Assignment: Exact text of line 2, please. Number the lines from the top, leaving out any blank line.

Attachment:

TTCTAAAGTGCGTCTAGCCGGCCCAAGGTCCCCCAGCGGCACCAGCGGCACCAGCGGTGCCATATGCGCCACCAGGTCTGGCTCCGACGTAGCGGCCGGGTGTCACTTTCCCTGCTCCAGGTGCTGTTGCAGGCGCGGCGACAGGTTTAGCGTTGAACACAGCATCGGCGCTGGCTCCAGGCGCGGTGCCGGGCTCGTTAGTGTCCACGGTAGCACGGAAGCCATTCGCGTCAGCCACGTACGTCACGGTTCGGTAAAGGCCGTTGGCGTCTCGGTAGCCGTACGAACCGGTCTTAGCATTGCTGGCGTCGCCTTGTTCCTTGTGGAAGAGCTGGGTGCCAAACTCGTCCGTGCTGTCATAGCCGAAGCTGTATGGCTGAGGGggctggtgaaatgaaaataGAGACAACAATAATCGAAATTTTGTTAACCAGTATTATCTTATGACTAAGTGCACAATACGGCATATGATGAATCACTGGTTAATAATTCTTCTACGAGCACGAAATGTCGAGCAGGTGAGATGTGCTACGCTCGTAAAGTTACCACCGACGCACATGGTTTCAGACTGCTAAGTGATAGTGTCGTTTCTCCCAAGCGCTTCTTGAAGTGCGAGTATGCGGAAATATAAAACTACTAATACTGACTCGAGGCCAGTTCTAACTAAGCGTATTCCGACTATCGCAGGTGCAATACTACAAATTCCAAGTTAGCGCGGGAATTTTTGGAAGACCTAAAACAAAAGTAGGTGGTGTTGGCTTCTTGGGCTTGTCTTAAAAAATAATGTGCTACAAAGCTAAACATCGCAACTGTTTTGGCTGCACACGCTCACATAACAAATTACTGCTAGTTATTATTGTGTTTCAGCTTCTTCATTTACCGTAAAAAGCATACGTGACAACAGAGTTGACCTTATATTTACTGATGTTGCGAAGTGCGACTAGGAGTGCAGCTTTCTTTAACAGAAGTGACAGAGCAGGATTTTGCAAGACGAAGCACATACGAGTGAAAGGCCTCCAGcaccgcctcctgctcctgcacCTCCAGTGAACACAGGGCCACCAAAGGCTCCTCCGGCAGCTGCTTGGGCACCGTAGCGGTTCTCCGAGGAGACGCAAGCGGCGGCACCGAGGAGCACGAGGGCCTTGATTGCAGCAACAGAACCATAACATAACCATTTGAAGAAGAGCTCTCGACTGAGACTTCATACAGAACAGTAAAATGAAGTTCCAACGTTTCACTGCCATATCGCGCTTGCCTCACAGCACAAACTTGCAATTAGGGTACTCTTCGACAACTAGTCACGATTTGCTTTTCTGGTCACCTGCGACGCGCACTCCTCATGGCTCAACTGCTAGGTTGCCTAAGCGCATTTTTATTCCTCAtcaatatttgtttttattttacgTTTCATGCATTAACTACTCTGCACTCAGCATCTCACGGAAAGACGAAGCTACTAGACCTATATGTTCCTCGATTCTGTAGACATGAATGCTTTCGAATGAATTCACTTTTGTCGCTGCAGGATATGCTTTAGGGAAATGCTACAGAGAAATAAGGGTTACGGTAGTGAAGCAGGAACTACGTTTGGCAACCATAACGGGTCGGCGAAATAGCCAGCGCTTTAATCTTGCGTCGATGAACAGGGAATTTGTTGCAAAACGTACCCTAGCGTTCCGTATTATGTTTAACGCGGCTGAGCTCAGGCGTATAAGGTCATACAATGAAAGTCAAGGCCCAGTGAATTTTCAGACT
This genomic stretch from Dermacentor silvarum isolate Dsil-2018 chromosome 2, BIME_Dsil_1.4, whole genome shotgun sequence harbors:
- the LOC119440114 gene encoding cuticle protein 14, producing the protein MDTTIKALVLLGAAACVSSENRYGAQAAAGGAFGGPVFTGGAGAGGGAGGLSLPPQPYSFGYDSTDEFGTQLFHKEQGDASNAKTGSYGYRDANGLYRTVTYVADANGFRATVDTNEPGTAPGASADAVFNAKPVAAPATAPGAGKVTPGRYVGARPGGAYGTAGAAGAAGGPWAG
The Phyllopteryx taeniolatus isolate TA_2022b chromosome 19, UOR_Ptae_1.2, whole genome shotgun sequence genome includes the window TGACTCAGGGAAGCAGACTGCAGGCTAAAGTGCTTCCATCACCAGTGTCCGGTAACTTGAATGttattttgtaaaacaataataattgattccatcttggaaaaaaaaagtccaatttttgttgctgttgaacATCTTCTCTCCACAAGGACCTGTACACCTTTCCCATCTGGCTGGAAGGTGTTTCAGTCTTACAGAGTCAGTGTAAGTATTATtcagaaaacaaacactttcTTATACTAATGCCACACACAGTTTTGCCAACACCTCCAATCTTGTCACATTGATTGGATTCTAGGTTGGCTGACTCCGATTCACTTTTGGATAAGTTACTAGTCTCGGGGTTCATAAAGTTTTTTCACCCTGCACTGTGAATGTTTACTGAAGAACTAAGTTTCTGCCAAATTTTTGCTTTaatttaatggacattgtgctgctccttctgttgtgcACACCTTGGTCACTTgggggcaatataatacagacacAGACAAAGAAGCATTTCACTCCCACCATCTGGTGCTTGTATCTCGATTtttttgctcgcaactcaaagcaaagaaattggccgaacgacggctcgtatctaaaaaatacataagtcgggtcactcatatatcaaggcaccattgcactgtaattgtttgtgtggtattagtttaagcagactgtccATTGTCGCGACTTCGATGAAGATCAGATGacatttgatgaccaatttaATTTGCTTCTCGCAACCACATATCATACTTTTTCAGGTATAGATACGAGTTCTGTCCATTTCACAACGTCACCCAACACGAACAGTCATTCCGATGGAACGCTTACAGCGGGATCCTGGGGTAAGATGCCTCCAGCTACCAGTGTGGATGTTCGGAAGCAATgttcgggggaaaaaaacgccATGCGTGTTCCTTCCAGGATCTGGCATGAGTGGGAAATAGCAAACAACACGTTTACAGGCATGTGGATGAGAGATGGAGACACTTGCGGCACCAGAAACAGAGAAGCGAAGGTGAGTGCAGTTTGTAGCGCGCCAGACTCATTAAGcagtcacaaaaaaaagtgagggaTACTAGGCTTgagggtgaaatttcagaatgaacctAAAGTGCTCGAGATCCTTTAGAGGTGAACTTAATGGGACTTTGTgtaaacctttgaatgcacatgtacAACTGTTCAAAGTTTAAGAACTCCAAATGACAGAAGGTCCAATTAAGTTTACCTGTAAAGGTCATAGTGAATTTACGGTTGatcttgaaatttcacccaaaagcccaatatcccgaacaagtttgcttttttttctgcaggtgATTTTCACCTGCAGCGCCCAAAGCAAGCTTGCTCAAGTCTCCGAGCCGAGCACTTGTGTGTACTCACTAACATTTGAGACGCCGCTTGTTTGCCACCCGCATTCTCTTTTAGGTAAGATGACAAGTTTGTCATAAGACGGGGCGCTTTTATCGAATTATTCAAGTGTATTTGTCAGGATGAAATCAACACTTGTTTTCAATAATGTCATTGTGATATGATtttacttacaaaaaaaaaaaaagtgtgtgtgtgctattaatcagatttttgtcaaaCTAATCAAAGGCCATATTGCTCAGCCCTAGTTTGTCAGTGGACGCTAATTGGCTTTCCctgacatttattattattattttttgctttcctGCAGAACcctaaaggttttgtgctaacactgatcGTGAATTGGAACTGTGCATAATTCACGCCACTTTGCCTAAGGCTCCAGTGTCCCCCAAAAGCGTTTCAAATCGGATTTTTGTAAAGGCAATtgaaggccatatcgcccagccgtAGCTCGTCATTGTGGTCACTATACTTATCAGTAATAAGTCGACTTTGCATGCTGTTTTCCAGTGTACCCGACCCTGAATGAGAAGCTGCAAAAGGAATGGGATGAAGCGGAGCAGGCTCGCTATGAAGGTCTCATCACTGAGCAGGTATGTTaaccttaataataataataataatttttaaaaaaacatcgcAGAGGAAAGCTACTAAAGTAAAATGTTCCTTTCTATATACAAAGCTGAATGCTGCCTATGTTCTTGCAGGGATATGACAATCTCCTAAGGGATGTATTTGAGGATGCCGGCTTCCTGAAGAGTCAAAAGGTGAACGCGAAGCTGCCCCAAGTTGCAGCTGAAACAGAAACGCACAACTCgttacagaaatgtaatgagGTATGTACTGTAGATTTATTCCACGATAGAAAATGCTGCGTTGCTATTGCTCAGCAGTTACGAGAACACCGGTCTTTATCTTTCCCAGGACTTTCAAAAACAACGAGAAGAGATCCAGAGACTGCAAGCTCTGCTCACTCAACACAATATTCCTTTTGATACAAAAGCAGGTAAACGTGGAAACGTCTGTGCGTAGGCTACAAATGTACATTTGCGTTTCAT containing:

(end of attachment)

This genomic stretch from Dermacentor silvarum isolate Dsil-2018 chromosome 2, BIME_Dsil_1.4, whole genome shotgun sequence harbors: